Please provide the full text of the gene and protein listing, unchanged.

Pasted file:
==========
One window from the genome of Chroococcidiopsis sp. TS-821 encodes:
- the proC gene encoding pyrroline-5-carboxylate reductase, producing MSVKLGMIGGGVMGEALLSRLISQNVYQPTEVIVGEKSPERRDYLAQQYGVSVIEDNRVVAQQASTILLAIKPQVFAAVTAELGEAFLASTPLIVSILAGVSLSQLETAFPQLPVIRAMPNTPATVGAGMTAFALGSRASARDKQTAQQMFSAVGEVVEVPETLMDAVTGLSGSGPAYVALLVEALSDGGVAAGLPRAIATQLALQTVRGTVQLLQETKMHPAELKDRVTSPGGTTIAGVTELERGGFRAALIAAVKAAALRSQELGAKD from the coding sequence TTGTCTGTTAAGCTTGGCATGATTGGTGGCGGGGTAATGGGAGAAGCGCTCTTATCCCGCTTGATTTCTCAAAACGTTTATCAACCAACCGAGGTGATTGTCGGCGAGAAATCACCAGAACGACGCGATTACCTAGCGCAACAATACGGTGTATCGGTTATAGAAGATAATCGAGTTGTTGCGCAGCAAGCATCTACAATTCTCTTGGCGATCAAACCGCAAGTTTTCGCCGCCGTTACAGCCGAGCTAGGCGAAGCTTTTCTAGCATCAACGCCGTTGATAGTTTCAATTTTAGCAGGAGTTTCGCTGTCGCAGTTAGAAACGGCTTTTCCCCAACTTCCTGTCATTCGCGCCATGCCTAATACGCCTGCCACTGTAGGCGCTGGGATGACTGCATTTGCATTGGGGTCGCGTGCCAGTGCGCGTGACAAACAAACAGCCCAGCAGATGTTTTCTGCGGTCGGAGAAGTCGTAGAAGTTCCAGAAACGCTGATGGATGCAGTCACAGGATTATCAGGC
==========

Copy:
One window from the genome of Chroococcidiopsis sp. TS-821 encodes:
- the proC gene encoding pyrroline-5-carboxylate reductase, producing MSVKLGMIGGGVMGEALLSRLISQNVYQPTEVIVGEKSPERRDYLAQQYGVSVIEDNRVVAQQASTILLAIKPQVFAAVTAELGEAFLASTPLIVSILAGVSLSQLETAFPQLPVIRAMPNTPATVGAGMTAFALGSRASARDKQTAQQMFSAVGEVVEVPETLMDAVTGLSGSGPAYVALLVEALSDGGVAAGLPRAIATQLALQTVRGTVQLLQETKMHPAELKDRVTSPGGTTIAGVTELERGGFRAALIAAVKAAALRSQELGAKD from the coding sequence TTGTCTGTTAAGCTTGGCATGATTGGTGGCGGGGTAATGGGAGAAGCGCTCTTATCCCGCTTGATTTCTCAAAACGTTTATCAACCAACCGAGGTGATTGTCGGCGAGAAATCACCAGAACGACGCGATTACCTAGCGCAACAATACGGTGTATCGGTTATAGAAGATAATCGAGTTGTTGCGCAGCAAGCATCTACAATTCTCTTGGCGATCAAACCGCAAGTTTTCGCCGCCGTTACAGCCGAGCTAGGCGAAGCTTTTCTAGCATCAACGCCGTTGATAGTTTCAATTTTAGCAGGAGTTTCGCTGTCGCAGTTAGAAACGGCTTTTCCCCAACTTCCTGTCATTCGCGCCATGCCTAATACGCCTGCCACTGTAGGCGCTGGGATGACTGCATTTGCATTGGGGTCGCGTGCCAGTGCGCGTGACAAACAAACAGCCCAGCAGATGTTTTCTGCGGTCGGAGAAGTCGTAGAAGTTCCAGAAACGCTGATGGATGCAGTCACAGGATTATCAGGC